The historic five-hour meeting between President Trump and North Korea’s Kim Jong Un ended with a signed agreement between the two leaders. It is not a treaty, as it does not contain any details as to implementation or a way forward in order to bring about the general goals in the signed agreement. This is how it should be. Treaties are full of details and must be ratified by the U.S. Senate in order to be binding, to have the force of law. That will come in time. But this agreement, by design, is general in its terms and simply reflects the commitments of the leaders of both nations.
Secretary of State Pompeo will be in charge of negotiations going forward, and these negotiations are designed to implement what was agreed to by the two leaders. And just today, Secretary Pompeo told the media that the U.S. hopes to achieve “major disarmament” of North Korea’s nuclear arsenal during President Trump’s first term in office.
This will be the real work of the unprecedented agreement. It will take multiple meetings of multiple principals in charge of multiple aspects of both governments. The goal is to hammer out a plan to achieve the desired end-state of the United States: The Complete, Verifiable, Irreversible Denuclearization of the Korean peninsula, or CVID. President Trump made it clear: That bottom line has not changed.
What does the agreement state?
The Singapore agreement is unprecedented. This was the first face-to-face meeting of a sitting U.S. president with the leader of North Korea. Never before has a U.S. president had a personal relationship with a North Korean leader.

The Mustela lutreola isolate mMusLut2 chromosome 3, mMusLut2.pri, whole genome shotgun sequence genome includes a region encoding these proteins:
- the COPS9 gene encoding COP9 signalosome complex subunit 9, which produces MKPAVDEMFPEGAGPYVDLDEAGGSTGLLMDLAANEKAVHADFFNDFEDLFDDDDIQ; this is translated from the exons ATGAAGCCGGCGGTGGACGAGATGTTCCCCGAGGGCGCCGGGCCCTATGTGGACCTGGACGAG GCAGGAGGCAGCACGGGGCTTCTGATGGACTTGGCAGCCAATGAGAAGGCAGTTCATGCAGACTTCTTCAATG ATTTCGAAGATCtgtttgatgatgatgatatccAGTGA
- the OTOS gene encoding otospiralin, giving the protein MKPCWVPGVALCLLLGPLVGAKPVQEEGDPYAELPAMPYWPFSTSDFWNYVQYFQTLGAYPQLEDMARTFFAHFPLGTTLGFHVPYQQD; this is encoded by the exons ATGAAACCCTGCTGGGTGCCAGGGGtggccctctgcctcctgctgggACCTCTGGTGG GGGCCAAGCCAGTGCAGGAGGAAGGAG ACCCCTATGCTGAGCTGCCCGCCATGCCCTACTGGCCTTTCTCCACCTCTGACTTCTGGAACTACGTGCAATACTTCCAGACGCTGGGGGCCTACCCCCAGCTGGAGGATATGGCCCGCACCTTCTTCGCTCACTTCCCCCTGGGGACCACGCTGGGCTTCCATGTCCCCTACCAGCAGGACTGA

Kim Jong Un, a young, thirty-four-year-old man, has the game-changing opportunity to keep the types of promises that were made, and then broken, by his father and grandfather. While opening up his country to the rest of the world is risky, Kim has the potential to bring immense wealth to his nation and to the people of North Korea. Acknowledging the risks involved, President Trump offered security guarantees to North Korea and to Kim personally. That also has never happened before.
North Korea recently destroyed a large nuclear testing facility as a gesture of good faith. Kim told President Trump that upon his return, they would also destroy a facility where the rocket engines for their missiles are tested. And to international surprise, the North Korean state-run media announced to their citizens that their leader had decided to eliminate their nuclear weapons. That has never happened before either.
In return, President Trump canceled an annual joint military exercise between the U.S. and South Korea that was scheduled to begin in August. But the President also made it clear: There would be sanctions relief only “when the nukes are no longer a factor.” In other words, sanctions relief is still yoked to North Korea’s nuclear weapons being no longer operable.
In the past, North Korea has promised to give up its nuclear weapons program, only to renege on the promise. It has even allowed international inspectors into the country, along with cameras, to verify the elimination of its nuclear program—only to eventually force the inspectors and the cameras to leave. Thus, the real test of this summit in Singapore does not rest with President Trump. The success or failure of this agreement rests with Kim Jong Un, personally.
President Trump and Chairman Kim have led the world to the threshold of a new geo-political chapter for the Koreas and for the world. Our hopes and prayers are that this new beginning will not be wasted, and the diligent efforts of the United States to bring about a real and lasting peace with North Korea will not be in vain.
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